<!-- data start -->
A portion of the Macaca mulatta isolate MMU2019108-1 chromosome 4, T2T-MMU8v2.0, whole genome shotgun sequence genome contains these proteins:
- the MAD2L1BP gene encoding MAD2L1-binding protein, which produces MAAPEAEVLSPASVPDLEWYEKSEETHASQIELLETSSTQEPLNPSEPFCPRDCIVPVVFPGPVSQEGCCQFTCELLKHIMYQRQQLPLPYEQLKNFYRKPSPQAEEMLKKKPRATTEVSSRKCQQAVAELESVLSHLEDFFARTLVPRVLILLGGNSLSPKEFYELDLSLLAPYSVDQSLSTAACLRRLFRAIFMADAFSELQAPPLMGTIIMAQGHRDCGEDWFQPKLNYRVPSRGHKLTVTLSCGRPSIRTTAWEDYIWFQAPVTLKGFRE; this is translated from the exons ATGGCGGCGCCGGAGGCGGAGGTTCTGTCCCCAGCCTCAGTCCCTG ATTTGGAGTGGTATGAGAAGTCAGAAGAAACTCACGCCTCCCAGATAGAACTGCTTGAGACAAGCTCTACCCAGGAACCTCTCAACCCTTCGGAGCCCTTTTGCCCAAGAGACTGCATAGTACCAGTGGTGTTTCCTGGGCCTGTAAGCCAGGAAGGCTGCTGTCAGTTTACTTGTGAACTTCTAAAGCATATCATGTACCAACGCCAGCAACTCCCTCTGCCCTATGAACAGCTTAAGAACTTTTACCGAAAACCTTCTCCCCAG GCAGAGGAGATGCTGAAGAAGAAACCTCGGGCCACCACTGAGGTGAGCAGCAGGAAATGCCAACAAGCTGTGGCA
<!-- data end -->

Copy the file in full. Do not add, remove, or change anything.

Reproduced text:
A portion of the Macaca mulatta isolate MMU2019108-1 chromosome 4, T2T-MMU8v2.0, whole genome shotgun sequence genome contains these proteins:
- the MAD2L1BP gene encoding MAD2L1-binding protein, which produces MAAPEAEVLSPASVPDLEWYEKSEETHASQIELLETSSTQEPLNPSEPFCPRDCIVPVVFPGPVSQEGCCQFTCELLKHIMYQRQQLPLPYEQLKNFYRKPSPQAEEMLKKKPRATTEVSSRKCQQAVAELESVLSHLEDFFARTLVPRVLILLGGNSLSPKEFYELDLSLLAPYSVDQSLSTAACLRRLFRAIFMADAFSELQAPPLMGTIIMAQGHRDCGEDWFQPKLNYRVPSRGHKLTVTLSCGRPSIRTTAWEDYIWFQAPVTLKGFRE; this is translated from the exons ATGGCGGCGCCGGAGGCGGAGGTTCTGTCCCCAGCCTCAGTCCCTG ATTTGGAGTGGTATGAGAAGTCAGAAGAAACTCACGCCTCCCAGATAGAACTGCTTGAGACAAGCTCTACCCAGGAACCTCTCAACCCTTCGGAGCCCTTTTGCCCAAGAGACTGCATAGTACCAGTGGTGTTTCCTGGGCCTGTAAGCCAGGAAGGCTGCTGTCAGTTTACTTGTGAACTTCTAAAGCATATCATGTACCAACGCCAGCAACTCCCTCTGCCCTATGAACAGCTTAAGAACTTTTACCGAAAACCTTCTCCCCAG GCAGAGGAGATGCTGAAGAAGAAACCTCGGGCCACCACTGAGGTGAGCAGCAGGAAATGCCAACAAGCTGTGGCA